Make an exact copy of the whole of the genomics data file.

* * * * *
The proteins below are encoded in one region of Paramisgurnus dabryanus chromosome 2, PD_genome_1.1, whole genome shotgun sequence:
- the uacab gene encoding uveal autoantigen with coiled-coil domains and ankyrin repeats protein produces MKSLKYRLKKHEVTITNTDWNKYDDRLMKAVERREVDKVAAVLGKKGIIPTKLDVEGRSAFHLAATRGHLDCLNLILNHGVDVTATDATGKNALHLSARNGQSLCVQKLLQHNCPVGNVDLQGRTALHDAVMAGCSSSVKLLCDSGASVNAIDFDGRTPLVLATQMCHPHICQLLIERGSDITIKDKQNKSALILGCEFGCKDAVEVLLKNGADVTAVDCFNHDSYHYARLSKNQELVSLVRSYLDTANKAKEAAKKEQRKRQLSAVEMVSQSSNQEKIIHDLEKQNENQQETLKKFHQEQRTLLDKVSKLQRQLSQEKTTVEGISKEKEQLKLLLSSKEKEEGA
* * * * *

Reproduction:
The proteins below are encoded in one region of Paramisgurnus dabryanus chromosome 2, PD_genome_1.1, whole genome shotgun sequence:
- the uacab gene encoding uveal autoantigen with coiled-coil domains and ankyrin repeats protein produces MKSLKYRLKKHEVTITNTDWNKYDDRLMKAVERREVDKVAAVLGKKGIIPTKLDVEGRSAFHLAATRGHLDCLNLILNHGVDVTATDATGKNALHLSARNGQSLCVQKLLQHNCPVGNVDLQGRTALHDAVMAGCSSSVKLLCDSGASVNAIDFDGRTPLVLATQMCHPHICQLLIERGSDITIKDKQNKSALILGCEFGCKDAVEVLLKNGADVTAVDCFNHDSYHYARLSKNQELVSLVRSYLDTANKAKEAAKKEQRKRQLSAVEMVSQSSNQEKIIHDLEKQNENQQETLKKFHQEQRTLLDKVSKLQRQLSQEKTTVEGISKEKEQLKLLLSSKEKEEGA